Dr. Manfred Clynes


Appended text to the "Scientists' Open Letter on Cryonics"

Cryonics holds promise because controlled freezing can preserve, and controlled unfreezing can restore life. Lobsters that are frozen apparently return to life at times and experiments with small animals have also confirmed similar results. The difficulty lies in the human size. Today’s technology is not adequate for the job. However sectional freezing, and unfreezing may be extended in the future so that in effect a human becomes as large as several small animals, as far as the freezing is concerned, and other technologic advances are likely in the various techniques that now prevent the process from being harmless.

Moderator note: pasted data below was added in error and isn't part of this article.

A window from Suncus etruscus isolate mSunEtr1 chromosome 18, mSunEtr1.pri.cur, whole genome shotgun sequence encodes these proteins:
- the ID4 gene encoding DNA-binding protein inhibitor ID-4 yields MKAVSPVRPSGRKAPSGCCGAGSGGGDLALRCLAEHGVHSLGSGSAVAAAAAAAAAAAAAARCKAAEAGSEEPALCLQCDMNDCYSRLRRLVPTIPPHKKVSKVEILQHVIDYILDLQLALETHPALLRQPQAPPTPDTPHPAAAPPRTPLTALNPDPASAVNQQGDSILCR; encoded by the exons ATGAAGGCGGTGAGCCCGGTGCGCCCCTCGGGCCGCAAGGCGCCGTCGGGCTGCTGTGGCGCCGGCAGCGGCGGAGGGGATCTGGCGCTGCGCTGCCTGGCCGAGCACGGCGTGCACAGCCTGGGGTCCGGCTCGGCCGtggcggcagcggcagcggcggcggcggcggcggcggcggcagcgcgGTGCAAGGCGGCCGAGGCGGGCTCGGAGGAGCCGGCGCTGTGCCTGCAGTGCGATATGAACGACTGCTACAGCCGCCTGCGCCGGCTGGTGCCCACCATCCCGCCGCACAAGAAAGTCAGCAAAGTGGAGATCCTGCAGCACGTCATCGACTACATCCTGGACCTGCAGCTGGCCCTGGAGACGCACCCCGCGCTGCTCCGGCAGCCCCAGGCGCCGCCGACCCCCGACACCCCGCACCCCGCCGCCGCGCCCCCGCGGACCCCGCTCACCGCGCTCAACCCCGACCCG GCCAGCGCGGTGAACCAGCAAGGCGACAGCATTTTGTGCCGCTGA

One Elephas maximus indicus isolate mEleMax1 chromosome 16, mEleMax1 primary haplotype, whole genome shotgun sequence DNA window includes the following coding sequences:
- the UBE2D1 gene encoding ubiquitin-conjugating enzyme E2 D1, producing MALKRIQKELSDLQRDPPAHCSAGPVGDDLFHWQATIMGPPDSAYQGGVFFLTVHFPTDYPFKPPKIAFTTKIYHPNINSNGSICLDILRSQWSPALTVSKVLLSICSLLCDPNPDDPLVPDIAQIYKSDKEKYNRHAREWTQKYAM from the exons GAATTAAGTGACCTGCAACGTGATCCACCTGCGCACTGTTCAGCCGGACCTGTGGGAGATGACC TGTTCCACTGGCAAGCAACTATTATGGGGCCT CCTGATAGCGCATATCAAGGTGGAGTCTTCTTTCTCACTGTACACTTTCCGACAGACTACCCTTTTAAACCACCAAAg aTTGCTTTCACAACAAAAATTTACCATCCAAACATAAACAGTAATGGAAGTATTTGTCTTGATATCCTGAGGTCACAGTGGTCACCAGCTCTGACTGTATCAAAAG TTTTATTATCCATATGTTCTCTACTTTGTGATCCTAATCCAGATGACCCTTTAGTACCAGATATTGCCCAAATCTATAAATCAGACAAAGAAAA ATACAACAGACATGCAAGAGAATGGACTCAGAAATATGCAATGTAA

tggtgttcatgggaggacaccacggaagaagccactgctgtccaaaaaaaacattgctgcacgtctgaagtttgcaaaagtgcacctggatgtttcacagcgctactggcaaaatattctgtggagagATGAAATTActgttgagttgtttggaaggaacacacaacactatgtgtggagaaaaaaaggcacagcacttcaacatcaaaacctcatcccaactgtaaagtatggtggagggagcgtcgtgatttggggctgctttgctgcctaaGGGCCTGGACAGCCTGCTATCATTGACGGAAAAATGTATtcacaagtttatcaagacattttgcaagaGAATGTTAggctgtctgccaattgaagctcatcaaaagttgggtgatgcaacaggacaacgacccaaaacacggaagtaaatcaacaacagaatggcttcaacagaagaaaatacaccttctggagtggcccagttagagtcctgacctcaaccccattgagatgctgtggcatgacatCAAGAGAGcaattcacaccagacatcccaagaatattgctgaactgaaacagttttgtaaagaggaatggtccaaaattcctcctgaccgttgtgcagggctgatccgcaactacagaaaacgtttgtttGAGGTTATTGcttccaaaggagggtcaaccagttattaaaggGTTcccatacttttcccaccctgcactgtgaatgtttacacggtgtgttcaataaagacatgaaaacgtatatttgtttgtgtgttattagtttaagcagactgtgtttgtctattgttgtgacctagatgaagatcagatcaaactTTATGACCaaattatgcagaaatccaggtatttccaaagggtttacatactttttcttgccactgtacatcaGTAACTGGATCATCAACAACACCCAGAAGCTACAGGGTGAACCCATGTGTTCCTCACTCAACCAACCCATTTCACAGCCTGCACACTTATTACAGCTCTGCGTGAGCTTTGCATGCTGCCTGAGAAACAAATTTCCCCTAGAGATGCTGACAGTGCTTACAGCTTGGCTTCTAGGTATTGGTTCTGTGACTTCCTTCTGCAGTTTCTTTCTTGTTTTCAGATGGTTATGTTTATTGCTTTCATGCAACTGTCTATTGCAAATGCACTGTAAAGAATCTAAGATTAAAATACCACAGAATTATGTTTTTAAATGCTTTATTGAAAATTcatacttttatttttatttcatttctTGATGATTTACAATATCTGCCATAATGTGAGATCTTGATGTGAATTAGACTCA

The preservation of an individual in cold has been successfully carried out by nature through its hibernation solution, which works. Also some species of frogs bury themselves in hot sand for several years until rains come again in central Australia.

So a solution for prolonging life span through temperature control is not unnatural, and it is likely that a good way will be found to do it, supplementing nature by conscious intelligent design, as has been done in so many other areas, such as spectacles, and bicycles already for centuries.

Professor Manfred Clynes
Lombardi Cancer Center
Department of Oncology and
Department of Physiology and Biophysics
Georgetown University
Washington DC

Professor Clynes' website